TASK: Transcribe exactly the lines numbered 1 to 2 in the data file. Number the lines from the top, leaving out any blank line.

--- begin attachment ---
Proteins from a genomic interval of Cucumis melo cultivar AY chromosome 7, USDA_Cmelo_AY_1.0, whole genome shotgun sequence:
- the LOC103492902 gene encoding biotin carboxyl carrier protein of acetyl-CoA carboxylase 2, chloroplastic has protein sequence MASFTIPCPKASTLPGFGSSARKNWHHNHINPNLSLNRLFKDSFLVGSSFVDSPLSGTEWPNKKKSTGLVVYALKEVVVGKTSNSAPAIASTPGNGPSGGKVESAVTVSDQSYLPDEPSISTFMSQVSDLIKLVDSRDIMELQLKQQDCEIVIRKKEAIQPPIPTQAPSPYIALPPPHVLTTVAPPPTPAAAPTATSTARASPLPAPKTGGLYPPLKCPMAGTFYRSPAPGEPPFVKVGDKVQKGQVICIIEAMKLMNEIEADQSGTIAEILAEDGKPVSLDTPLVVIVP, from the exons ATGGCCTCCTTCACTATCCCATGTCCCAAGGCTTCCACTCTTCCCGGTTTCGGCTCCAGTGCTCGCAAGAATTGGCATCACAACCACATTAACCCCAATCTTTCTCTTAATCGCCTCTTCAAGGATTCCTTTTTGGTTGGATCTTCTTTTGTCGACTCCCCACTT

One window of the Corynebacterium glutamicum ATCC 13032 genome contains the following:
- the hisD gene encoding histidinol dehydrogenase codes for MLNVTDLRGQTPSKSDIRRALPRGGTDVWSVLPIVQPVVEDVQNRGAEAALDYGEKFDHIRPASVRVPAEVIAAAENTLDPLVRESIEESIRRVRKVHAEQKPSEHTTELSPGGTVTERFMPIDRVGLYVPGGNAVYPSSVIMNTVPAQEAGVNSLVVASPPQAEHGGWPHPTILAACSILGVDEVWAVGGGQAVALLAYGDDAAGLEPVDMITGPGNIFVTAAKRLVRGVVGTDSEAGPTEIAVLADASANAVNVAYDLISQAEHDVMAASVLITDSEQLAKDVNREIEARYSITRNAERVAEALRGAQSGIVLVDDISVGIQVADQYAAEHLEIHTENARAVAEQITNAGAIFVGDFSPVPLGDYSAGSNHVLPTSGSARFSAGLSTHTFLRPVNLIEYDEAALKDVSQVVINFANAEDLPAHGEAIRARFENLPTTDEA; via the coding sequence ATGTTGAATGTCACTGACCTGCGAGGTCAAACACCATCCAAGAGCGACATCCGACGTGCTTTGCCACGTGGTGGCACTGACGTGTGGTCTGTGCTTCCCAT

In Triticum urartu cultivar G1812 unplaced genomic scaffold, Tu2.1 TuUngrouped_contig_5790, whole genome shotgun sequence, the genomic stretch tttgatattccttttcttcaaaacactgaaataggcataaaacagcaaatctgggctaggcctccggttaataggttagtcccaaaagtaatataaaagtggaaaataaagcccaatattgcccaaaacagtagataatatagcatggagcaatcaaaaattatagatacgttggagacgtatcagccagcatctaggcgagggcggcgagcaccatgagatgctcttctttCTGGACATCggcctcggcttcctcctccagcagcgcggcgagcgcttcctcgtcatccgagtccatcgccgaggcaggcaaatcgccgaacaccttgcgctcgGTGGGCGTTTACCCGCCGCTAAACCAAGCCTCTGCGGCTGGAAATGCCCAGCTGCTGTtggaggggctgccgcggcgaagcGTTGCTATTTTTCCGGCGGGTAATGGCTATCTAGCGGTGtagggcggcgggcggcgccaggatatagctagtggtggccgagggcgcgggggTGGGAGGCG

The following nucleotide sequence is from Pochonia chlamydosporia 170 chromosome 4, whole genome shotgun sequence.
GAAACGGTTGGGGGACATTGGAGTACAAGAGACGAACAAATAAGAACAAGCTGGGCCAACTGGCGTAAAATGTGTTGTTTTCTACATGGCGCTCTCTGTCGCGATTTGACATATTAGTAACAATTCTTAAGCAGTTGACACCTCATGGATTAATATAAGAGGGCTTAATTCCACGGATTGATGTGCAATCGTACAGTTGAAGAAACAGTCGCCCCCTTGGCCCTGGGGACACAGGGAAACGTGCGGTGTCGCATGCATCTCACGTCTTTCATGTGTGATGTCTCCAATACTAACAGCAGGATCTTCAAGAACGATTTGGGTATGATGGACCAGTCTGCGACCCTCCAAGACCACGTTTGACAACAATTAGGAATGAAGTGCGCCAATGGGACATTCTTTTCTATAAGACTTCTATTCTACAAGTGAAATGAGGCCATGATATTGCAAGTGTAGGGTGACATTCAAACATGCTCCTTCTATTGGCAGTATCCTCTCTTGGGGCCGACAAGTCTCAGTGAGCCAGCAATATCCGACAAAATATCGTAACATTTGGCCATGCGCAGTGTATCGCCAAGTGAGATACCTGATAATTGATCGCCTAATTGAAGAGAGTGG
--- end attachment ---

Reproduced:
Proteins from a genomic interval of Cucumis melo cultivar AY chromosome 7, USDA_Cmelo_AY_1.0, whole genome shotgun sequence:
- the LOC103492902 gene encoding biotin carboxyl carrier protein of acetyl-CoA carboxylase 2, chloroplastic has protein sequence MASFTIPCPKASTLPGFGSSARKNWHHNHINPNLSLNRLFKDSFLVGSSFVDSPLSGTEWPNKKKSTGLVVYALKEVVVGKTSNSAPAIASTPGNGPSGGKVESAVTVSDQSYLPDEPSISTFMSQVSDLIKLVDSRDIMELQLKQQDCEIVIRKKEAIQPPIPTQAPSPYIALPPPHVLTTVAPPPTPAAAPTATSTARASPLPAPKTGGLYPPLKCPMAGTFYRSPAPGEPPFVKVGDKVQKGQVICIIEAMKLMNEIEADQSGTIAEILAEDGKPVSLDTPLVVIVP, from the exons ATGGCCTCCTTCACTATCCCATGTCCCAAGGCTTCCACTCTTCCCGGTTTCGGCTCCAGTGCTCGCAAGAATTGGCATCACAACCACATTAACCCCAATCTTTCTCTTAATCGCCTCTTCAAGGATTCCTTTTTGGTTGGATCTTCTTTTGTCGACTCCCCACTT